What is a netlist? A netlist is essentially a list of the elements that constitute the design of the chip as well as the connections between each of them. There is no hierarchy in the netlist as it is just an amalgamation of all the flip flops and gates used in the design.


There is optimization at the RTL, logic, and gate levels, and ultimately, a technology dependent netlist is produced from the initial HDL description. This netlist is then converted into a programmable logic device (PLD) or Field Programmable Gate Array (FPGA).


There are multiple tools available for the purpose of FPGA synthesis, inducing FPGA Express and the Xilinx Synthesis Tool.


FPGA Simulation


One the FPGA hardware design has been created; designers can stimulate the design to ensure that it works as it is intended to. In this simulation, the appropriate input is fed into the virtual FPGA chip and the outputs are recorded and compared to the expectations. This simulation can be done either using an interactive waveform editor or a testbench.


Making it a practice to run a simulation after each module to ensure that you catch bugs early and that your FPGA is fully functional and effective in accomplishing its purpose by the end of the process.


FPGA Implantation


Once the netlist has been created and tested, the design then needs to be translated and mapped out on a physical FPGA to create the appropriate pattern. This part of the process can be performed using many available tools such as Xilinx ISE or Altera Quartus II by Intel. This process can be divided into three stages.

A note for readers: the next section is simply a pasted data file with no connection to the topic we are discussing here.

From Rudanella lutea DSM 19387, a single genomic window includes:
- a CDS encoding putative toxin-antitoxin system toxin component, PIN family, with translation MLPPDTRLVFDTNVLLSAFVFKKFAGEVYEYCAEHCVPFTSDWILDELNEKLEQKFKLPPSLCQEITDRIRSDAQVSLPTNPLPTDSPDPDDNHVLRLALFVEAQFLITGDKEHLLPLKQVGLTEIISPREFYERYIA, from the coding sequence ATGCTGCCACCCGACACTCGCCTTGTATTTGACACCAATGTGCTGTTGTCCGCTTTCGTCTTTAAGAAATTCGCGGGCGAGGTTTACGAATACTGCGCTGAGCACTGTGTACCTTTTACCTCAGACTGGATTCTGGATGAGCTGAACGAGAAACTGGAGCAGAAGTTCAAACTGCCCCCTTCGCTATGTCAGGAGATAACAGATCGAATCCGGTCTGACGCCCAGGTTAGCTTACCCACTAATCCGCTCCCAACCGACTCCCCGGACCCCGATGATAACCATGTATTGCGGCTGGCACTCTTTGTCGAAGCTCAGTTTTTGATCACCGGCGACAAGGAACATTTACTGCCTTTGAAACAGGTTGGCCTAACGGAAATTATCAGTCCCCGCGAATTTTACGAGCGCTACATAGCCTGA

• Translation: The translator collects all the netlists, creates a master netlist, and then verifies the constraints of the signals.
  • Mapping: The mapper compares the resources specified in the great netlist and the resources present in the FPGA.
  • Placing and routing: In this step, the various elements mentioned in the netlist are placed onto the physical representation of the FPGA design using the appropriate and available resources. This essentially creates a file which can be downloaded directly onto the FPGA. typically, it will take only a few seconds to create this file of a small FPGA, but a big one may take up to a couple of hours.


Bitsteam Generation


At the end of the process, the design needs to be converted into a format that is understood by the FPGA chip, which in this case is a bitstream. The bitstream is directly loaded onto the FPGA or formatted parallel or serial interfaces.


Further Reading:

Top 10 FPGA Advantages

FPGA Advantages and Most Common Applications Today


The Ultimate Guide to FPGA Clocks

FPGA History and Applications

Guide to FPGA Design Flow

How to Choose an FPGA for your Design

FPGA Design Services Companies

Understanding FPGA programming and design flow

How to choose an FPGA development board

Adding a CPU to your FPGA – tutorial

Introduction to FPGA programming

Behavioral simulation in FPGAs

Clock domain crossing in FPGA